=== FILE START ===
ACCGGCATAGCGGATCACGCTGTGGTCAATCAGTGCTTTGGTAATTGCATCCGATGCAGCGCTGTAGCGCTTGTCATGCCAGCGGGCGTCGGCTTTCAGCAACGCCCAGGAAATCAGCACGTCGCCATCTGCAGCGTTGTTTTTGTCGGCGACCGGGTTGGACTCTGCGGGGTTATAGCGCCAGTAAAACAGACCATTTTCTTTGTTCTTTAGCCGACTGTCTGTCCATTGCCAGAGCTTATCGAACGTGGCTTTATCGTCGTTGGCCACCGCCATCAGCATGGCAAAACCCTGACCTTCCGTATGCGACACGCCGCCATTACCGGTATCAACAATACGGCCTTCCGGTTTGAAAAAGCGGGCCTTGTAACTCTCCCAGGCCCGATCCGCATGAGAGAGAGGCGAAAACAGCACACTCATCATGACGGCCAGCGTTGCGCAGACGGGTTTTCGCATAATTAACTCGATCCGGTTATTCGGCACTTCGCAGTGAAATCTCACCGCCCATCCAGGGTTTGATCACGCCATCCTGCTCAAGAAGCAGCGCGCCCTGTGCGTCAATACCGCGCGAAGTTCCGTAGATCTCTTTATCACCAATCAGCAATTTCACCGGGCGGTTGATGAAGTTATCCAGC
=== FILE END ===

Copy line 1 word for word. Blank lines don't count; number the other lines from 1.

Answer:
ACCGGCATAGCGGATCACGCTGTGGTCAATCAGTGCTTTGGTAATTGCATCCGATGCAGCGCTGTAGCGCTTGTCATGCCAGCGGGCGTCGGCTTTCAGCAACGCCCAGGAAATCAGCACGTCGCCATCTGCAGCGTTGTTTTTGTCGGCGACCGGGTTGGACTCTGCGGGGTTATAGCGCCAGTAAAACAGACCATTTTCTTTGTTCTTTAGCCGACTGTCTGTCCATTGCCAGAGCTTATCGAACGTGGCTTTATCGTCGTTGGCCACCGCCATCAGCATGGCAAAACCCTGACCTTCCGTATGCGACACGCCGCCATTACCGGTATCAACAATACGGCCTTCCGGTTTGAAAAAGCGGGCCTTGTAACTCTCCCAGGCCCGATCCGCATGAGAGAGAGGCGAAAACAGCACACTCATCATGACGGCCAGCGTTGCGCAGACGGGTTTTCGCATAATTAACTCGATCCGGTTATTCGGCACTTCGCAGTGAAATCTCACCGCCCATCCAGGGTTTGATCACGCCATCCTGCTCAAGAAGCAGCGCGCCCTGTGCGTCAATACCGCGCGAAGTTCCGTAGATCTCTTTATCACCAATCAGCAATTTCACCGGGCGGTTGATGAAGTTATCCAGC